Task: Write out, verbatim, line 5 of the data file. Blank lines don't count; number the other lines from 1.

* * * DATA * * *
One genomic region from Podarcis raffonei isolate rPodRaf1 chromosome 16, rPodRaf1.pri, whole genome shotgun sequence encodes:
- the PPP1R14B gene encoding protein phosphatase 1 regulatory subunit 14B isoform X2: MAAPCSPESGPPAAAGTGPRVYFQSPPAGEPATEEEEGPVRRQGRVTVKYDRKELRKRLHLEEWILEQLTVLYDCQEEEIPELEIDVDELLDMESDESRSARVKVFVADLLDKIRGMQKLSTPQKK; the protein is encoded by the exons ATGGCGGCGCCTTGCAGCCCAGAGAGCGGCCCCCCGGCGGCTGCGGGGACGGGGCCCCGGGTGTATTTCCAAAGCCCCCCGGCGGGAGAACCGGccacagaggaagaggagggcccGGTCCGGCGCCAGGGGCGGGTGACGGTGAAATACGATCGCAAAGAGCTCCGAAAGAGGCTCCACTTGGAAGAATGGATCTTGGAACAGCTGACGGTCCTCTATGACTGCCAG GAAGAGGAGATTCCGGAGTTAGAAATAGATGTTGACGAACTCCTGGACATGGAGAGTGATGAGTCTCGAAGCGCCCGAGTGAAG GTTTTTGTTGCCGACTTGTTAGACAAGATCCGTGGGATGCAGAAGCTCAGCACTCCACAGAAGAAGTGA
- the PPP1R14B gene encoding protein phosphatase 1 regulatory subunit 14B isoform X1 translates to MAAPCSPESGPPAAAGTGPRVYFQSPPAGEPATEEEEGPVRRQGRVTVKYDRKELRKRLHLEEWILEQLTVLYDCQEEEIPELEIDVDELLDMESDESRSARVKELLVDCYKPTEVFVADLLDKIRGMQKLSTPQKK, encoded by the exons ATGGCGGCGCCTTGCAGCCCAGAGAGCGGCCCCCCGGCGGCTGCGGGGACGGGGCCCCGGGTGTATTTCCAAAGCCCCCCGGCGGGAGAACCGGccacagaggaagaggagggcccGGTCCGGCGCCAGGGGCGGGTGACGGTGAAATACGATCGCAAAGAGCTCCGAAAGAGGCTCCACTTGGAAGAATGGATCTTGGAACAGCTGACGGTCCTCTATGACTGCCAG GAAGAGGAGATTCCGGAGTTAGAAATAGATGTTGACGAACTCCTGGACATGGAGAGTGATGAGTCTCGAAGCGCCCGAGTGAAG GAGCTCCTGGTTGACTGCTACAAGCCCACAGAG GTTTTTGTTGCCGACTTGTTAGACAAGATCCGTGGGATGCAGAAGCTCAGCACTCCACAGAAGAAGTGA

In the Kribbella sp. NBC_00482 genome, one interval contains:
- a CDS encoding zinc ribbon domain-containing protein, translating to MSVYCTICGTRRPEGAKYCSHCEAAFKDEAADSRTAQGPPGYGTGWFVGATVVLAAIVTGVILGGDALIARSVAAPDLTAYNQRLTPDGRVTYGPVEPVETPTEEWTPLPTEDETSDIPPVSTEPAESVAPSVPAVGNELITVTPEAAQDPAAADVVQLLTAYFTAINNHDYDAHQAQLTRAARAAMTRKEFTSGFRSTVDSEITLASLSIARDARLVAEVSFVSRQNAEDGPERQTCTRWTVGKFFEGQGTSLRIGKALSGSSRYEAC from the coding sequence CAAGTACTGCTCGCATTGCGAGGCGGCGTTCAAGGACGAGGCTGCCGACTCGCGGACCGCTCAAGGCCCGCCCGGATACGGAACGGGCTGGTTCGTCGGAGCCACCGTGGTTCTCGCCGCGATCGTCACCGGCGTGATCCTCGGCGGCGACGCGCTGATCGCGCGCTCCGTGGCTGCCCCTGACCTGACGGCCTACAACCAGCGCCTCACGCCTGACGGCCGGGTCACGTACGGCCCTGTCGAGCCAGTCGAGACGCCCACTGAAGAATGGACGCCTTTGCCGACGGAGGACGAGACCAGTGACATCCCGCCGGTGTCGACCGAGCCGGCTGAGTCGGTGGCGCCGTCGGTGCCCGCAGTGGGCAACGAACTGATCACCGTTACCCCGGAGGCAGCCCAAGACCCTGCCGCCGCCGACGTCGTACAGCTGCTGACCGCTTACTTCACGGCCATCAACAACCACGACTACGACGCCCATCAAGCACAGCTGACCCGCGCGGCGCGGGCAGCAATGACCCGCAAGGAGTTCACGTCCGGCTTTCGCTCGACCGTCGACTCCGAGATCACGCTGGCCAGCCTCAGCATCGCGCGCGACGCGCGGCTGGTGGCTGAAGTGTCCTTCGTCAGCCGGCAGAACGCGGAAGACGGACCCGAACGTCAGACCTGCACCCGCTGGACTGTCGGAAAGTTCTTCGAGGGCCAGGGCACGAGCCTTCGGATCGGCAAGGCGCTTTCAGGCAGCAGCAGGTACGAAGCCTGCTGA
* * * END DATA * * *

- a CDS encoding zinc ribbon domain-containing protein, translating to MSVYCTICGTRRPEGAKYCSHCEAAFKDEAADSRTAQGPPGYGTGWFVGATVVLAAIVTGVILGGDALIARSVAAPDLTAYNQRLTPDGRVTYGPVEPVETPTEEWTPLPTEDETSDIPPVSTEPAESVAPSVPAVGNELITVTPEAAQDPAAADVVQLLTAYFTAINNHDYDAHQAQLTRAARAAMTRKEFTSGFRSTVDSEITLASLSIARDARLVAEVSFVSRQNAEDGPERQTCTRWTVGKFFEGQGTSLRIGKALSGSSRYEAC from the coding sequence CAAGTACTGCTCGCATTGCGAGGCGGCGTTCAAGGACGAGGCTGCCGACTCGCGGACCGCTCAAGGCCCGCCCGGATACGGAACGGGCTGGTTCGTCGGAGCCACCGTGGTTCTCGCCGCGATCGTCACCGGCGTGATCCTCGGCGGCGACGCGCTGATCGCGCGCTCCGTGGCTGCCCCTGACCTGACGGCCTACAACCAGCGCCTCACGCCTGACGGCCGGGTCACGTACGGCCCTGTCGAGCCAGTCGAGACGCCCACTGAAGAATGGACGCCTTTGCCGACGGAGGACGAGACCAGTGACATCCCGCCGGTGTCGACCGAGCCGGCTGAGTCGGTGGCGCCGTCGGTGCCCGCAGTGGGCAACGAACTGATCACCGTTACCCCGGAGGCAGCCCAAGACCCTGCCGCCGCCGACGTCGTACAGCTGCTGACCGCTTACTTCACGGCCATCAACAACCACGACTACGACGCCCATCAAGCACAGCTGACCCGCGCGGCGCGGGCAGCAATGACCCGCAAGGAGTTCACGTCCGGCTTTCGCTCGACCGTCGACTCCGAGATCACGCTGGCCAGCCTCAGCATCGCGCGCGACGCGCGGCTGGTGGCTGAAGTGTCCTTCGTCAGCCGGCAGAACGCGGAAGACGGACCCGAACGTCAGACCTGCACCCGCTGGACTGTCGGAAAGTTCTTCGAGGGCCAGGGCACGAGCCTTCGGATCGGCAAGGCGCTTTCAGGCAGCAGCAGGTACGAAGCCTGCTGA